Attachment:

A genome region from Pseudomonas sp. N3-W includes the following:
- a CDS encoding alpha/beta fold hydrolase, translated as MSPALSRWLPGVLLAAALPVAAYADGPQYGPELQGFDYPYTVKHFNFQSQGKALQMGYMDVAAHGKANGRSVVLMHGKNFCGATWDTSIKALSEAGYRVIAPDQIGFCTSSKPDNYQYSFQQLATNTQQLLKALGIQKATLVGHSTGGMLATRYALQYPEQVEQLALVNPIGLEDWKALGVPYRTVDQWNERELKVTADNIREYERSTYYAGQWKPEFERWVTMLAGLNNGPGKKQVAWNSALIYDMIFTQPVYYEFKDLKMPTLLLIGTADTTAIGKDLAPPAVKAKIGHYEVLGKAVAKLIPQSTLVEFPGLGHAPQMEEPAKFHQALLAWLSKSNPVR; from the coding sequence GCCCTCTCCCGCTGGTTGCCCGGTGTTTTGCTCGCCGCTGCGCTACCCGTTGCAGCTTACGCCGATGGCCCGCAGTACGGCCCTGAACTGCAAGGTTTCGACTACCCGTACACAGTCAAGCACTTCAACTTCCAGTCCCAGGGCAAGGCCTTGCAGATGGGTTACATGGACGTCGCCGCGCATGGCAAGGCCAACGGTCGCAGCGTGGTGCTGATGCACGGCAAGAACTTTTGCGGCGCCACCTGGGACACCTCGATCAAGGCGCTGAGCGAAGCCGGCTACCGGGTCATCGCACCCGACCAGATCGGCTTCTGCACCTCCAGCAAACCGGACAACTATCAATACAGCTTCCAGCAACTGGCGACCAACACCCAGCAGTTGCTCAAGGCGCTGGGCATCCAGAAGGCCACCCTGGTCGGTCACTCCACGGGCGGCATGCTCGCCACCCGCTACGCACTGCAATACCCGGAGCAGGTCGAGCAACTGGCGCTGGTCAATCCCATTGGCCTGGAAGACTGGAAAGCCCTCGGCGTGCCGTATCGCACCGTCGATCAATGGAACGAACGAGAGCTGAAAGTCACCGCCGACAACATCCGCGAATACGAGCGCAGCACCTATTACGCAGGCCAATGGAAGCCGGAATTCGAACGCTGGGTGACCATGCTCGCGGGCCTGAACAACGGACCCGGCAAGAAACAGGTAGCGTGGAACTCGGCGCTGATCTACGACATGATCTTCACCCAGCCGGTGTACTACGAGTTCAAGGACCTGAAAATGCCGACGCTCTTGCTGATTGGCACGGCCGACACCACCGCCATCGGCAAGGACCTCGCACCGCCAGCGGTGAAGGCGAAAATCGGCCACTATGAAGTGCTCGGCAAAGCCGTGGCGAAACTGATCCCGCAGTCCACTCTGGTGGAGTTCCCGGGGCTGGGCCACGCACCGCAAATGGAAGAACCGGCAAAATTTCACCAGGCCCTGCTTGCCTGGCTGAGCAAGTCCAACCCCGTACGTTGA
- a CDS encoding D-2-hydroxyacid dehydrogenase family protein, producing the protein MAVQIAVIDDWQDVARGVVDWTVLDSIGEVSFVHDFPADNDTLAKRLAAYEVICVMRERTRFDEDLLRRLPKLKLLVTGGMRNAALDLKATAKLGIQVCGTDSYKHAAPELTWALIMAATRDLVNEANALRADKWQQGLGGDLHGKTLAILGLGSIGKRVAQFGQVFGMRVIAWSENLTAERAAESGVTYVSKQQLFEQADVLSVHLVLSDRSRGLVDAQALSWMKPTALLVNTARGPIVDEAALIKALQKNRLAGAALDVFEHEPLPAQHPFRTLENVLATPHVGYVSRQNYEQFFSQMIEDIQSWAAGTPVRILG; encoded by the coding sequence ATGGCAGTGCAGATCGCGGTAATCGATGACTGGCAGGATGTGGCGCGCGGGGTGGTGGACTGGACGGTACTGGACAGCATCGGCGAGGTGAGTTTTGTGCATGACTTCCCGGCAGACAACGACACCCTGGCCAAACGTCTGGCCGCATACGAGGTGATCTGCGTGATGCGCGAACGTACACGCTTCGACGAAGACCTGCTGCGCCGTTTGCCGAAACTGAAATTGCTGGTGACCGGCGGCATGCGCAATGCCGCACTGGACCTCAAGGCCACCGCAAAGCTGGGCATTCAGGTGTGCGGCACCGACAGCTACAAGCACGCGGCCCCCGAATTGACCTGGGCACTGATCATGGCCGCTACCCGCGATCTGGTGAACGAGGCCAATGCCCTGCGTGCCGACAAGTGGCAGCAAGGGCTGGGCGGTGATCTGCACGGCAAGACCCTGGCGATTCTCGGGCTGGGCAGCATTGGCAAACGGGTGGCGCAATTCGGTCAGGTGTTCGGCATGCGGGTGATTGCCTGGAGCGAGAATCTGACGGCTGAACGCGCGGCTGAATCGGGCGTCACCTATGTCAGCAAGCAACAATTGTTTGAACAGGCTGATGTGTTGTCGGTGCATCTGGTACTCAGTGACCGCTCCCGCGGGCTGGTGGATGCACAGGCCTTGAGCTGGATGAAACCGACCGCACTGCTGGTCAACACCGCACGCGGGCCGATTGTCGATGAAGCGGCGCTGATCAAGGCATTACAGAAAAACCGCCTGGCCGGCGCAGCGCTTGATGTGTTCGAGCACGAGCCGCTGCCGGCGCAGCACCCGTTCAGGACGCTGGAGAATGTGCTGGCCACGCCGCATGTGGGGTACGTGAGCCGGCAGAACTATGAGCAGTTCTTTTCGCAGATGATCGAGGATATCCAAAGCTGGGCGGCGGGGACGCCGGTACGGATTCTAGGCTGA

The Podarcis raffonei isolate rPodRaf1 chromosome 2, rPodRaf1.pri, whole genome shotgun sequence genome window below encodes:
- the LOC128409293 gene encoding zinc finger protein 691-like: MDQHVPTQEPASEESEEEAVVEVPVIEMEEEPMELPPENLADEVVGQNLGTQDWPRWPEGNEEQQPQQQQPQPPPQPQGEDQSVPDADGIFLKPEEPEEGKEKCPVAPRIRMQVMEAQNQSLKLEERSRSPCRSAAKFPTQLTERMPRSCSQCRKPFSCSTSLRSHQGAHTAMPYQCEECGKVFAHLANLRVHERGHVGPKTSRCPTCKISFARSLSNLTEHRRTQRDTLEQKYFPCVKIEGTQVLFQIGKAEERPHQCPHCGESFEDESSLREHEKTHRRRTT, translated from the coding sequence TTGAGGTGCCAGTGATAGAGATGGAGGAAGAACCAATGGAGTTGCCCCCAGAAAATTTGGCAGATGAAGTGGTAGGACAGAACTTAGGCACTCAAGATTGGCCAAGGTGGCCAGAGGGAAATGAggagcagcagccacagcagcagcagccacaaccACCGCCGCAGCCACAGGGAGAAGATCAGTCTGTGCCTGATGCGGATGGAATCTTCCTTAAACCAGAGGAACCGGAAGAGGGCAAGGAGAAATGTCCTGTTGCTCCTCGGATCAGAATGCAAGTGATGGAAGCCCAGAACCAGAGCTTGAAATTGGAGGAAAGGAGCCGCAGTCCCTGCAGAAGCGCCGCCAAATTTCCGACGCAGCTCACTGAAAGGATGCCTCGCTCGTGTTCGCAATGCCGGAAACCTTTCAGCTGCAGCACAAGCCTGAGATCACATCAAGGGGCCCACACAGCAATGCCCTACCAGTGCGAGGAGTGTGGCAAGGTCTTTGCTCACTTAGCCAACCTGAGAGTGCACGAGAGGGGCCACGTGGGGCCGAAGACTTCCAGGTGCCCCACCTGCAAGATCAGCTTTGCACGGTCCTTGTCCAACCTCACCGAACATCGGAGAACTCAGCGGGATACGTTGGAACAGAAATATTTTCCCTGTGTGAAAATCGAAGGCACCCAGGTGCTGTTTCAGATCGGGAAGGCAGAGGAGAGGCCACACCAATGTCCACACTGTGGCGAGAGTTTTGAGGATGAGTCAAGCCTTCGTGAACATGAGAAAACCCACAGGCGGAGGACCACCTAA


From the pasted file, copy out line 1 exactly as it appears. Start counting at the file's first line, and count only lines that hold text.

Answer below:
A genome region from Pseudomonas sp. N3-W includes the following: